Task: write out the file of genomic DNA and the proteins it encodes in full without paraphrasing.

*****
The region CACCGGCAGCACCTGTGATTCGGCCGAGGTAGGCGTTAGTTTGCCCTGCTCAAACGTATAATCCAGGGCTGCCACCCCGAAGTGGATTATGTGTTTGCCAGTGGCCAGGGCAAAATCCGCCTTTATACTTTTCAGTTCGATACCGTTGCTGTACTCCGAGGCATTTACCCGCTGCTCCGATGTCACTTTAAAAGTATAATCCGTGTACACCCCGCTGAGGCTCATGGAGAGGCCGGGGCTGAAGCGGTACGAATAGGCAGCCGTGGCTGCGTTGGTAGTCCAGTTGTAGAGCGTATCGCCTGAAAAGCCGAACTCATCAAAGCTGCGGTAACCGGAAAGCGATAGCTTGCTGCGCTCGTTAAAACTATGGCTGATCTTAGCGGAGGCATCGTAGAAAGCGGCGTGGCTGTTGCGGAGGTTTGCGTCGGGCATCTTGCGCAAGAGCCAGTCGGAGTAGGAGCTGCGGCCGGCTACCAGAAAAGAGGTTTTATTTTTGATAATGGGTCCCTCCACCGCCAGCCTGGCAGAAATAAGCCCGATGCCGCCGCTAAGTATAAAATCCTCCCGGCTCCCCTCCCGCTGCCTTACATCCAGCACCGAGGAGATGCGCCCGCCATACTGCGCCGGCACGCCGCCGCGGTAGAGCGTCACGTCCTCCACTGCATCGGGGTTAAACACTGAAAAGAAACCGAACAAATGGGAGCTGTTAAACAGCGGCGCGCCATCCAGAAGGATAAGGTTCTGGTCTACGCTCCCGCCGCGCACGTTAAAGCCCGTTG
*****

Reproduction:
The region CACCGGCAGCACCTGTGATTCGGCCGAGGTAGGCGTTAGTTTGCCCTGCTCAAACGTATAATCCAGGGCTGCCACCCCGAAGTGGATTATGTGTTTGCCAGTGGCCAGGGCAAAATCCGCCTTTATACTTTTCAGTTCGATACCGTTGCTGTACTCCGAGGCATTTACCCGCTGCTCCGATGTCACTTTAAAAGTATAATCCGTGTACACCCCGCTGAGGCTCATGGAGAGGCCGGGGCTGAAGCGGTACGAATAGGCAGCCGTGGCTGCGTTGGTAGTCCAGTTGTAGAGCGTATCGCCTGAAAAGCCGAACTCATCAAAGCTGCGGTAACCGGAAAGCGATAGCTTGCTGCGCTCGTTAAAACTATGGCTGATCTTAGCGGAGGCATCGTAGAAAGCGGCGTGGCTGTTGCGGAGGTTTGCGTCGGGCATCTTGCGCAAGAGCCAGTCGGAGTAGGAGCTGCGGCCGGCTACCAGAAAAGAGGTTTTATTTTTGATAATGGGTCCCTCCACCGCCAGCCTGGCAGAAATAAGCCCGATGCCGCCGCTAAGTATAAAATCCTCCCGGCTCCCCTCCCGCTGCCTTACATCCAGCACCGAGGAGATGCGCCCGCCATACTGCGCCGGCACGCCGCCGCGGTAGAGCGTCACGTCCTCCACTGCATCGGGGTTAAACACTGAAAAGAAACCGAACAAATGGGAGCTGTTAAACAGCGGCGCGCCATCCAGAAGGATAAGGTTCTGGTCTACGCTCCCGCCGCGCACGTTAAAGCCCGTTG